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General Thermowell Information

How Do I Order A Thermowell?  JMS is a custom manufacturer of thermowells. We not only stock common thermowell designs but can also manufacture and ship thermowells on a same day or next day basis even when the required thermowell design is custom.  Where the order is not on a Swifty basis, standard delivery of non-stock thermowells is 2 weeks ARO.  Here are some handy links to thermowell specifications so that you can build a JMS part # for the thermowell that you need: No matter whether you require an Inconel thermowell, a Hastelloy thermowell, a 316/316L SS, 304/304L SS, Monel, Titanium, or plain old Cabon Steel thermowell, JMS maintains a broad inventory of thermowell bar stock material to enable rapid thermowell construction.

What is a thermowell?  The American Society for Testing and Materials (ASTM) has defined the term thermowell as follows:
 
Thermowell, n. –
a closed-end reentrant tube designed for insertion of a temperature-sensing element, and provided with means for a pressure-tight attachment to a vessel. (See also protecting tube).

Vol. 14.03, E 344 – 02 3.1 (2007).

In this instance, the ASTM definition of thermowell leaves a bit to be desired.  Thermowells are typically constructed of solid drilled-out bar stock and are designed to protect a temperature sensor from flow, high pressure and harsh environments. Thermowells encase and protect temperature sensors from the harmful effects of the processes into which they are immersed without substantially insulating the temperature sensor (thermocouple, RTD, etc.) from the temperature of the process.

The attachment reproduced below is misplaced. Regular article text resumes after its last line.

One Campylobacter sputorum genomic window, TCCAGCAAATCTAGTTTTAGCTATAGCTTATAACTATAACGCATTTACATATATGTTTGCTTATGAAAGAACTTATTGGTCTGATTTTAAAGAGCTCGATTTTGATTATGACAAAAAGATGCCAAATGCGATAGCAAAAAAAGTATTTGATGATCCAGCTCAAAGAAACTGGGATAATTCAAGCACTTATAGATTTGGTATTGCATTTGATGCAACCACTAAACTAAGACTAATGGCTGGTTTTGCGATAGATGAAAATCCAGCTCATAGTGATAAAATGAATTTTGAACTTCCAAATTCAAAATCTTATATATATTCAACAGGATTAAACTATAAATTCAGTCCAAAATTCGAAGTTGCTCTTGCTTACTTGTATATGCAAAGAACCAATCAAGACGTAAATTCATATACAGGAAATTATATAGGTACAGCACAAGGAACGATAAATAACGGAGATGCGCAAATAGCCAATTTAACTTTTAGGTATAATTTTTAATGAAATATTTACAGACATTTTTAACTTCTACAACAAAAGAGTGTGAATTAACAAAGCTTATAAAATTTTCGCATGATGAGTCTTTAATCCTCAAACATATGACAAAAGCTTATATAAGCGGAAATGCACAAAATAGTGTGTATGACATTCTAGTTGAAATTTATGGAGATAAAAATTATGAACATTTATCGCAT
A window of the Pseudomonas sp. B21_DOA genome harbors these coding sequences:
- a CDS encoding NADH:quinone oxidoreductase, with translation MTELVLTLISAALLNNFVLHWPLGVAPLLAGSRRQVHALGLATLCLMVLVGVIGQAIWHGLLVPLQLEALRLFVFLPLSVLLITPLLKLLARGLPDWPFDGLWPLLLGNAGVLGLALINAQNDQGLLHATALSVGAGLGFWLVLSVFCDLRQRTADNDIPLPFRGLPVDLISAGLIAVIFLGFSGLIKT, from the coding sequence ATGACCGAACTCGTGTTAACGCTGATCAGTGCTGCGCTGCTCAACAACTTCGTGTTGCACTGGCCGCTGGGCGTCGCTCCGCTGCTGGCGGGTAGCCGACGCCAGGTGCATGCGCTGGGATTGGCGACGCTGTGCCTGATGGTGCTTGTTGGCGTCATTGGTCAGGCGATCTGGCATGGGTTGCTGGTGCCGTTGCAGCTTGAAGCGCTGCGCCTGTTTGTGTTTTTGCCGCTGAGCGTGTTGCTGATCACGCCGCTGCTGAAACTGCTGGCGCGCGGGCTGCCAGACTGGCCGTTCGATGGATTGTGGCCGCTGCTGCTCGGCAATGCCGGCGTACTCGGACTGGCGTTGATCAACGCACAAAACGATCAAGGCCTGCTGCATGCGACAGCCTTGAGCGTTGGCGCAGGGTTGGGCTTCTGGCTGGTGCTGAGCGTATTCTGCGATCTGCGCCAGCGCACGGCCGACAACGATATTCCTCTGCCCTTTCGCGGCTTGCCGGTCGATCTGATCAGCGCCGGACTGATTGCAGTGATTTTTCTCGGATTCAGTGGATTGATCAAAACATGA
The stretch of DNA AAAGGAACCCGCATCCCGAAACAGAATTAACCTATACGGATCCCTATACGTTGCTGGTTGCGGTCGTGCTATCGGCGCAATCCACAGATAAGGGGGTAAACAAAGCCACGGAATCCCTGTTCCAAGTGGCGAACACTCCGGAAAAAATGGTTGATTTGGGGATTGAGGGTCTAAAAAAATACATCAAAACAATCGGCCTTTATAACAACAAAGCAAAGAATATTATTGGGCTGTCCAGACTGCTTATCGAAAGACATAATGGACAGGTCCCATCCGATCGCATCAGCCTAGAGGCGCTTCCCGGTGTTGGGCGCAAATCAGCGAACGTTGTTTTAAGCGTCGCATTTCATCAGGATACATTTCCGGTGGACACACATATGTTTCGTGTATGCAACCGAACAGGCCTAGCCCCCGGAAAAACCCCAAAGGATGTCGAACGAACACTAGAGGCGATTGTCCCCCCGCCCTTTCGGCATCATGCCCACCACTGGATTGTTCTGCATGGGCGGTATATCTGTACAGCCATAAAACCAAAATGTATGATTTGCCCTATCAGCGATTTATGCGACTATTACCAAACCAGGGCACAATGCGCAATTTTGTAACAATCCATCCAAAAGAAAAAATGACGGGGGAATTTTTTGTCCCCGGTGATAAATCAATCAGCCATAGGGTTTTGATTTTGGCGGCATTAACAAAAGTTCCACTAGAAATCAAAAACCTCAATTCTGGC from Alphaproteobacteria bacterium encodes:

What are the most common types of thermowells?
Thermowells are commonly classified according to their connection to a process. The most common types of thermowells are (1) threaded, (2) socket weld, (3) weld-in, and (4) flanged.

As the names imply, a threaded thermowell is screwed into the process either directly into the wall of a tapped pipe or into a thermowell threadolet.  A socket weld thermowell is typically welded into a weldolet socket, but the thermowell may be welded directly into the pipe wall. A weld in thermowell is welded directly into the process vessel or piping.  A flanged thermowell has a flange collar which is attached to a mating flange on a pipe nozzle.


What are the components of thermowells?